Monday, January 7, 2013

Sports Ethics: Finish It


Last year I watched both the Seattle Seahawks and the Washington Huskies take strong leads into fourth quarter of their football games. The games felt" in the bag" so  I could switch channels. In both games, however, the teams lost the games in the final minutes. I listened to the Husky coaches and players repeat the mantra “we have to finish.” Commenting on the Seahawks game Leon Washington who had a fantastic kickoff return for a touchdown stated, “finish, finish, finish. That’s what we have to do, that’s what the coaches had reminded us.” After the Seahawks came from behind to win their first road playoff game in 25+ years, Redskins half back Alfred Morris reminded everyone, "it's not how you start, it's how you finish."

The words sound so simple—finish it. The concept is fundamental to the ethics of high achievement in life and sports, and its execution very hard.

It sounds so easy but really demands more than any of us think. Any writer trying to finish a manuscript; any lawyer trying to finish a case; any salesman trying to finish a sale; they all understand the discipline of finishing. The context does not matter, the concept of finishing it highlights how results overshadow effort or excellence.

Finishing as an Accomplishment:           Finish it hints at how just finishing the game can be an achievement. I think this can be true in both a good and bad sense. If a team reaches a moment where they are only playing to finish the game, period, and they are going through the motions and just want it over; that team has failed in its purpose and betrayed itself and its integrity. Playing to finish in this way insults sports integrity.

On the other hand, playing to finish can involve a team or person that might be outmatched, but the athletes play on with intensity, focus and at their highest skill. They do not give up; they may lose but they finish the game, even a loss, with heads held high. They kept in the game and finishing this way even though outgunned involves a form of honor.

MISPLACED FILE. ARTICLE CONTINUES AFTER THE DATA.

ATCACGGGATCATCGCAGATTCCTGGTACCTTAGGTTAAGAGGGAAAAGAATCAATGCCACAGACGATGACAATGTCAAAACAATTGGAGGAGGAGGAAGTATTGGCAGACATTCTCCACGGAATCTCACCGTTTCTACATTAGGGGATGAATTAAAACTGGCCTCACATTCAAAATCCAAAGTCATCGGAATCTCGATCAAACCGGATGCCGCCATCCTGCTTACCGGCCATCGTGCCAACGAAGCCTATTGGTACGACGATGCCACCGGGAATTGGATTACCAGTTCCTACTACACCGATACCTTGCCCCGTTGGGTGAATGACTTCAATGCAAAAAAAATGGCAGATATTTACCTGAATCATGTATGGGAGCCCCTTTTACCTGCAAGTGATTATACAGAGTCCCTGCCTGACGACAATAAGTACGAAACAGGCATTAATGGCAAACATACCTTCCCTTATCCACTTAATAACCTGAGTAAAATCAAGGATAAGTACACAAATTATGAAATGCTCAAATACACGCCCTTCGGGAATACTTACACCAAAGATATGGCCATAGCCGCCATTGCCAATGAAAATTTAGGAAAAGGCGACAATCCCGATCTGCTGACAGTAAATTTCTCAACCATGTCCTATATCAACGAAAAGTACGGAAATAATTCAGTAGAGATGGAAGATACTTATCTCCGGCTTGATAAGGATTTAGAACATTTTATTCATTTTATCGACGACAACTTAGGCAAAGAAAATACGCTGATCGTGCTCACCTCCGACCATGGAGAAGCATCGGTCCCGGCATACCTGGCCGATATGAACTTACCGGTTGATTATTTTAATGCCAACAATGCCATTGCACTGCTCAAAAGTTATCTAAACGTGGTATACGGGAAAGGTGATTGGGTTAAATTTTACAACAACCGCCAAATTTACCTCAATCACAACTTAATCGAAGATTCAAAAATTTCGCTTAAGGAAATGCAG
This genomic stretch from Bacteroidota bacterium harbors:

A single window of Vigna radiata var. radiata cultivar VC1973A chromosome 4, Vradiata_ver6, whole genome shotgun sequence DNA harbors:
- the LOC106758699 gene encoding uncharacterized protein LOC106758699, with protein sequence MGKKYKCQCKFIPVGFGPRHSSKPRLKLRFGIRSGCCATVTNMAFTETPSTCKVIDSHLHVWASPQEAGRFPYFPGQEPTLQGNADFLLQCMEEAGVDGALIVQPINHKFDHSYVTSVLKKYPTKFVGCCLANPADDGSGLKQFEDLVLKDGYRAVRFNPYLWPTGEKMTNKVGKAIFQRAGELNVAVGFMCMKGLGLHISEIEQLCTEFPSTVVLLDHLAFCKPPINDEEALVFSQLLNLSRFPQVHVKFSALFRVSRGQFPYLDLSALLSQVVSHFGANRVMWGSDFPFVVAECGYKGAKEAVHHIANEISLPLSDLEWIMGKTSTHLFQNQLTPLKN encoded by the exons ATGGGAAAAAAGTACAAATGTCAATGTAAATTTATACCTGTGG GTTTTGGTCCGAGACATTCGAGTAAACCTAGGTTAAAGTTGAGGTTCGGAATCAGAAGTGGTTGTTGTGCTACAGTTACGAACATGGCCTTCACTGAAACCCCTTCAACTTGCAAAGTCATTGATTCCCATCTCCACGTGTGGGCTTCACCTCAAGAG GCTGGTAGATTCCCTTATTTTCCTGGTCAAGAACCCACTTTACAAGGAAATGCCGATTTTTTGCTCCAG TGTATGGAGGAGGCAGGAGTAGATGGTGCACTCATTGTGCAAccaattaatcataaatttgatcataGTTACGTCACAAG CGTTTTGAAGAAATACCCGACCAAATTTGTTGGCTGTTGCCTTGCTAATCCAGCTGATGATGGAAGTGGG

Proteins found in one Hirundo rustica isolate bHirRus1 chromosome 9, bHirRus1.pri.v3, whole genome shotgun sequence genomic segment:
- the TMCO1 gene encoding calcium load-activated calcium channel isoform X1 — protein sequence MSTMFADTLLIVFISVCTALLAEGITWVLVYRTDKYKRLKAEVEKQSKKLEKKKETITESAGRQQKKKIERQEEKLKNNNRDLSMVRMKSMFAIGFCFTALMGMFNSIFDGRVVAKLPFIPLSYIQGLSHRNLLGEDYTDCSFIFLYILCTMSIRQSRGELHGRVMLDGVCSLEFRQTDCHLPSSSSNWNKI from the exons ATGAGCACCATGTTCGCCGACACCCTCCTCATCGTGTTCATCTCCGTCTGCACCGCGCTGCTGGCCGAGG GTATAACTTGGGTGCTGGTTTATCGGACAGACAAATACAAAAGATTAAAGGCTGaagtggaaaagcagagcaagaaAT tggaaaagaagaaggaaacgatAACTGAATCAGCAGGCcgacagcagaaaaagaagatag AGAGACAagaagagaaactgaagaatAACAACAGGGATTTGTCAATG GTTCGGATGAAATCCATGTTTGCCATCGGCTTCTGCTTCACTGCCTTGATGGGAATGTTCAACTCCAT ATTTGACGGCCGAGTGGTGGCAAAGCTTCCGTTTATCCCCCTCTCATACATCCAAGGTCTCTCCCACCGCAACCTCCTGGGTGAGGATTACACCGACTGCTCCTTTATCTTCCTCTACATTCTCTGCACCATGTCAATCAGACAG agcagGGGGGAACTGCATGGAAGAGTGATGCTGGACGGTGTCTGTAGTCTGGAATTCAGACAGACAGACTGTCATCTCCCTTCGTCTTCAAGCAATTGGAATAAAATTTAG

In life we often face these challenges that tempt us to quit. In an iconic example any runner knows he or she can quit at any step, at any time. Their legs hurt, their breath shudders out, their body screams quit and their mind mutters that this is stupid. An individual runner can finish their first marathon or even their first mile or in my case their first block and feel great pride at the accomplishment of finishing the race and above all of not quitting. To finish in these terms of not giving up, keeping up intensity and focus and finishing despite pain and obstacles bring honor and a true sense of accomplishment. The reality and metaphor of a "finish line' solidifies  the power and importance of getting across the line, of finishing what we started. It implies a level of responsibility and self-discipline that accompanies finishing what we start. 

Sometimes just finishing, period, displays integrity and moxie and should be recognized. An injured player who plays to the finish elicits the same admiration. There is a reason coaches and trainers and friends all urge us to "finish strong" at that moment when we most want to quit. 

Finishing as Focus at the End:      When Leon Washington repeats the mantra “finish,” he means something different that deserves attention. He describes a team that does not manifest the intensity, mental focus and physical prowess at the end of a game in a way that allows them to hold a win. The expression refers in a good way to teams that “finish off” teams they should beat. But more often it indicts teams or athletes that that lose games they should win or to teams that are ahead and cannot finish. The once winning team loses at the end of the game and lets the other team back in because they do not play at their highest level at the end of the competition.

Competition means human beings opposed to us will be trying, thinking, training and developing new ideas to surprise us or win over us. It never ends. During games opponents adapt and if they do not lose heart, they strive to come back and change to gain a victory. Athletics exposes this archetypical core that rivalry in life or sport never stands still. 

To focus upon the finish reminds athletes and professionals that they are always on the clock. The game is never over until is is over or at least until the fat lady sings. Until the court closes, the surgery ends, the time clock runs out, a person must be present, focused, skilled and attuned to what is going on around them.